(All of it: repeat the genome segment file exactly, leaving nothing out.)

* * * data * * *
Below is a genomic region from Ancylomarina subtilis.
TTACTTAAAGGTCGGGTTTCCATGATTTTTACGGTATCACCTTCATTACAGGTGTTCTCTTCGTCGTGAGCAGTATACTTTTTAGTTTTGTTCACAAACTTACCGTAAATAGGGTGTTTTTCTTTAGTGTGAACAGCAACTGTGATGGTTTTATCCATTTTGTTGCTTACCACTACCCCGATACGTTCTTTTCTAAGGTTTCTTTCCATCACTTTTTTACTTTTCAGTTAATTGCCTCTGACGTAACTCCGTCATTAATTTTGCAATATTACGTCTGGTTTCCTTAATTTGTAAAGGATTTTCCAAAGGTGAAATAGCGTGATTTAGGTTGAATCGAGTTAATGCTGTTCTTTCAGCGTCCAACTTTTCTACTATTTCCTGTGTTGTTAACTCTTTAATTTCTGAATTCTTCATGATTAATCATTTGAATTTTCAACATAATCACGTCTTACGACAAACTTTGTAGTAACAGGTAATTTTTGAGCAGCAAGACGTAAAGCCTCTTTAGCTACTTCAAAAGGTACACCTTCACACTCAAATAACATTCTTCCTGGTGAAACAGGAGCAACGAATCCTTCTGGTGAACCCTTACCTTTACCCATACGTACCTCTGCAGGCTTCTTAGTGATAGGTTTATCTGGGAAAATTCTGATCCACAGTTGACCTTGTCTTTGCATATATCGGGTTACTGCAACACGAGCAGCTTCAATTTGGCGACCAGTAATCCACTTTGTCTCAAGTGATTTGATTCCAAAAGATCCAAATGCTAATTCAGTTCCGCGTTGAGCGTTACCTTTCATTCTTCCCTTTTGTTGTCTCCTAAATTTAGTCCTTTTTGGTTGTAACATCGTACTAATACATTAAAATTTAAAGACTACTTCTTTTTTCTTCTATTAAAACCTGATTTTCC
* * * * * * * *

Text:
Below is a genomic region from Ancylomarina subtilis.
TTACTTAAAGGTCGGGTTTCCATGATTTTTACGGTATCACCTTCATTACAGGTGTTCTCTTCGTCGTGAGCAGTATACTTTTTAGTTTTGTTCACAAACTTACCGTAAATAGGGTGTTTTTCTTTAGTGTGAACAGCAACTGTGATGGTTTTATCCATTTTGTTGCTTACCACTACCCCGATACGTTCTTTTCTAAGGTTTCTTTCCATCACTTTTTTACTTTTCAGTTAATTGCCTCTGACGTAACTCCGTCATTAATTTTGCAATATTACGTCTGGTTTCCTTAATTTGTAAAGGATTTTCCAAAGGTGAAATAGCGTGATTTAGGTTGAATCGAGTTAATGCTGTTCTTTCAGCGTCCAACTTTTCTACTATTTCCTGTGTTGTTAACTCTTTAATTTCTGAATTCTTCATGATTAATCATTTGAATTTTCAACATAATCACGTCTTACGACAAACTTTGTAGTAACAGGTAATTTTTGAGCAGCAAGACGTAAAGCCTCTTTAGCTACTTCAAAAGGTACACCTTCACACTCAAATAACATTCTTCCTGGTGAAACAGGAGCAACGAATCCTTCTGGTGAACCCTTACCTTTACCCATACGTACCTCTGCAGGCTTCTTAGTGATAGGTTTATCTGGGAAAATTCTGATCCACAGTTGACCTTGTCTTTGCATATATCGGGTTACTGCAACACGAGCAGCTTCAATTTGGCGACCAGTAATCCACTTTGTCTCAAGTGATTTGATTCCAAAAGATCCAAATGCTAATTCAGTTCCGCGTTGAGCGTTACCTTTCATTCTTCCCTTTTGTTGTCTCCTAAATTTAGTCCTTTTTGGTTGTAACATCGTACTAATACATTAAAATTTAAAGACTACTTCTTTTTTCTTCTATTAAAACCTGATTTTCC